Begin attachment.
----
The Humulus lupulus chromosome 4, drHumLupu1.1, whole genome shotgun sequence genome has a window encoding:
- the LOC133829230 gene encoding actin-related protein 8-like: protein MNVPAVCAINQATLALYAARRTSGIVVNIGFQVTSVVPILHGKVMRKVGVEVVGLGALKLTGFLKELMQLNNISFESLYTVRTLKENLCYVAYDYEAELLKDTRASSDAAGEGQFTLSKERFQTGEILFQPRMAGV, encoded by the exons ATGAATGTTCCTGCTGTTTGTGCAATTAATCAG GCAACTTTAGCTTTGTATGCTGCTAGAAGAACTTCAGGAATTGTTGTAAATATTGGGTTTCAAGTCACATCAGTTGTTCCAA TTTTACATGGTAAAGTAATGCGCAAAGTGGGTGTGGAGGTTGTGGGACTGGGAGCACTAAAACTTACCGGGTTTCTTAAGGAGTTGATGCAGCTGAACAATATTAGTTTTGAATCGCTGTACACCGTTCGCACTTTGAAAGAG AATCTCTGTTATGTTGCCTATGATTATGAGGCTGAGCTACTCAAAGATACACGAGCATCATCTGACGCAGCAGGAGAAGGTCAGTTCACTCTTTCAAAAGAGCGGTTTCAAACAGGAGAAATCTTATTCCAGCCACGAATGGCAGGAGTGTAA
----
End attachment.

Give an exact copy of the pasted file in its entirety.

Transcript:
The Humulus lupulus chromosome 4, drHumLupu1.1, whole genome shotgun sequence genome has a window encoding:
- the LOC133829230 gene encoding actin-related protein 8-like: protein MNVPAVCAINQATLALYAARRTSGIVVNIGFQVTSVVPILHGKVMRKVGVEVVGLGALKLTGFLKELMQLNNISFESLYTVRTLKENLCYVAYDYEAELLKDTRASSDAAGEGQFTLSKERFQTGEILFQPRMAGV, encoded by the exons ATGAATGTTCCTGCTGTTTGTGCAATTAATCAG GCAACTTTAGCTTTGTATGCTGCTAGAAGAACTTCAGGAATTGTTGTAAATATTGGGTTTCAAGTCACATCAGTTGTTCCAA TTTTACATGGTAAAGTAATGCGCAAAGTGGGTGTGGAGGTTGTGGGACTGGGAGCACTAAAACTTACCGGGTTTCTTAAGGAGTTGATGCAGCTGAACAATATTAGTTTTGAATCGCTGTACACCGTTCGCACTTTGAAAGAG AATCTCTGTTATGTTGCCTATGATTATGAGGCTGAGCTACTCAAAGATACACGAGCATCATCTGACGCAGCAGGAGAAGGTCAGTTCACTCTTTCAAAAGAGCGGTTTCAAACAGGAGAAATCTTATTCCAGCCACGAATGGCAGGAGTGTAA